History of New York Skyscrapers

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History of New York Skyscrapers

The World Building – 1890

The World Building (also know as the Pulitzer Building) was originally owned by Joseph Pulitzer, publisher of the New York World. Its architect was George B. Post and construction began October 10th, 1889. It was opened on December 10th, 1890, and was the first building in New York to surpass the 284 feet. The New York World Building was the tallest of several high-rise structures built for major newspapers in the late 19th century. The number of stories is disputed; estimates range from the 26 stories claimed by the World to the 16 or 18 suggested by recent scholars. The World Building was 309 feet tall and was demolished in 1955 for the expanded automobile entrance to the Brooklyn Bridge.

Manhattan Life Insurance Co. Building 1894
The Manhattan Life Insurance Company Building was constructed in 1893 and was opened in 1894. In 1892 the Manhattan Life Insurance Company held a competition for its headquarters, selecting architects Kimball and Thompson as the winners. The structure was intended to be the tallest in New York. The building featured a few engineering firsts designed by engineer Charles Sooysmith. The interior was heated and cooled through one of the first uses of electric ventilation. Manhattan Life was demolished in 1930 to make way for the Irving Trust Bank’s headquarters, the masterpiece One Wall Street.

St. Paul Building – 1898
This building was named after the historic St. Paul's Chapel located across the street. The St. Paul Building was constructed in 1895 and was 315 feet (96 meters) tall. The building was opened in1898 and its General contractor was Robinson & Wallace. The St Paul Building was called by one critic of the time "perhaps the least attractive design of all New York's skyscrapers."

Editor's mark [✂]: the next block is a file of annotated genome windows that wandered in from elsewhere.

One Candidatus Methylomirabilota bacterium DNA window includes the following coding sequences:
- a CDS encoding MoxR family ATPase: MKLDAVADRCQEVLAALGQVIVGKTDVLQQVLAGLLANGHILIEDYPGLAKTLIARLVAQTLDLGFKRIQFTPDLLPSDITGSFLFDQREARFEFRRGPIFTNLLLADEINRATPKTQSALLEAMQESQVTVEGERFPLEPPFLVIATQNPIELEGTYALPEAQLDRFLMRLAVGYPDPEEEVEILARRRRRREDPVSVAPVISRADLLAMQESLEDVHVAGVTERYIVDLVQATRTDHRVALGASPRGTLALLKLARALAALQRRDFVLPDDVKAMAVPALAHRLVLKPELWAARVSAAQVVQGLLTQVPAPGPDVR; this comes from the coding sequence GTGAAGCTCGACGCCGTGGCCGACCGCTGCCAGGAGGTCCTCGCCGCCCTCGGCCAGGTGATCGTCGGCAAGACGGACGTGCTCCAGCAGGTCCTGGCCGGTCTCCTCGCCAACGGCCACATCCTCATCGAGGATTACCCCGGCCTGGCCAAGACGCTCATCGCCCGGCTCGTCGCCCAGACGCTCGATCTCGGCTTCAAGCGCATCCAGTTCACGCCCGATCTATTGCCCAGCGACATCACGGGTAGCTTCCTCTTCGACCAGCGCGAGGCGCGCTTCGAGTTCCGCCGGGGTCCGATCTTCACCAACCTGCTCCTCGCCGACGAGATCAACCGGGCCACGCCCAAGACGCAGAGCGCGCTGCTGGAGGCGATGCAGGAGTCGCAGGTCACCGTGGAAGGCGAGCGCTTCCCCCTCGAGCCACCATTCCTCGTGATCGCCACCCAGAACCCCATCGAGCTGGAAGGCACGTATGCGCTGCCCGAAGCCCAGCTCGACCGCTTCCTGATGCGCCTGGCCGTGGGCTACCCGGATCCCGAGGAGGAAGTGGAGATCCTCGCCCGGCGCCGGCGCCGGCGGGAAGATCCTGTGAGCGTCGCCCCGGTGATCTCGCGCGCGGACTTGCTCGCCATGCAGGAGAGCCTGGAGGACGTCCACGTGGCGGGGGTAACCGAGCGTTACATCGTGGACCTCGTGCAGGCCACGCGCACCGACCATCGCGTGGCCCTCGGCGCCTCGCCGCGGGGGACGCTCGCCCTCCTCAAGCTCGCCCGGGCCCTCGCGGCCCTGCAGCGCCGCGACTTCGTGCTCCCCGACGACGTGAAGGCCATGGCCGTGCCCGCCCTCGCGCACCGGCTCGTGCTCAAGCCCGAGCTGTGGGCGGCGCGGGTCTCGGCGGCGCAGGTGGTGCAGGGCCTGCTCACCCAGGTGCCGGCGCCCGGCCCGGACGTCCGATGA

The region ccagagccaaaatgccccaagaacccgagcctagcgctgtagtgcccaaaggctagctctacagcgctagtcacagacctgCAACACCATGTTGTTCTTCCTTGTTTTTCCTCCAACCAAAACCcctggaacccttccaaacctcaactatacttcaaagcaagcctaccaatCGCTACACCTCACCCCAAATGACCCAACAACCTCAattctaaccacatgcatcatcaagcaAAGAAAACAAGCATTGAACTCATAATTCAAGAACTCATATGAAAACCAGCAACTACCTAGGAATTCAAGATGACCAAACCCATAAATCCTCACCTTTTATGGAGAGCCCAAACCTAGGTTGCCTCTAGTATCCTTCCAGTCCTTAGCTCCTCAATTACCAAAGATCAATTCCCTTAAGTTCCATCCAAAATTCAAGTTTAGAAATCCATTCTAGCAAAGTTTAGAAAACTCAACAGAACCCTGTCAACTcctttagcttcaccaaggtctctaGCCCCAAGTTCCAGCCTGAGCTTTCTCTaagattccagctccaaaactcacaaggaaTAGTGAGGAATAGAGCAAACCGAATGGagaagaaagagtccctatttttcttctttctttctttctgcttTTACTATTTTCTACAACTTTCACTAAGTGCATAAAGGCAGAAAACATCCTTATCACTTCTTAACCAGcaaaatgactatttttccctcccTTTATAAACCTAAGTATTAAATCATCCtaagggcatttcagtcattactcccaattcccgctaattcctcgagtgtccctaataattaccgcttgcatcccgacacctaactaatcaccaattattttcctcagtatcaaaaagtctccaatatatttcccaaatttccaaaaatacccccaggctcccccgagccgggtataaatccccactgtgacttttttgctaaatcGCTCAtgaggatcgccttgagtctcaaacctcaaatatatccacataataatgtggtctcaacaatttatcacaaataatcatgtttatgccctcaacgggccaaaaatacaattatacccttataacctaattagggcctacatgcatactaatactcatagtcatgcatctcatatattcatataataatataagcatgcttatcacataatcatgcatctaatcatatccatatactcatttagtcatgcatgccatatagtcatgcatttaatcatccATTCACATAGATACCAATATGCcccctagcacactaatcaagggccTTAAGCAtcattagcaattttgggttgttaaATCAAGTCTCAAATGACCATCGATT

The Park Row – 1899
Building originally owned by William Mills Ivins, the head of investment syndicate. The building was constructed in 1896 and took three years to complete. The building is 386 feet (118 meters) tall and its architect is R.H. Robertson. The building is 30 stories tall, the interior could accommodate up to 1,000 offices, and its engineer was Nathaniel Roberts. The Park Row Building still stands today facing City Hall Park in lower Manhattan.

Singer Building – 1908
The Singer building was construced in 1906 and opened in 1908. The first design by architect Ernest Flagg was a thirty-five story tower, but the company soon decided to nearly double that height with a tower of almost 600 feet.

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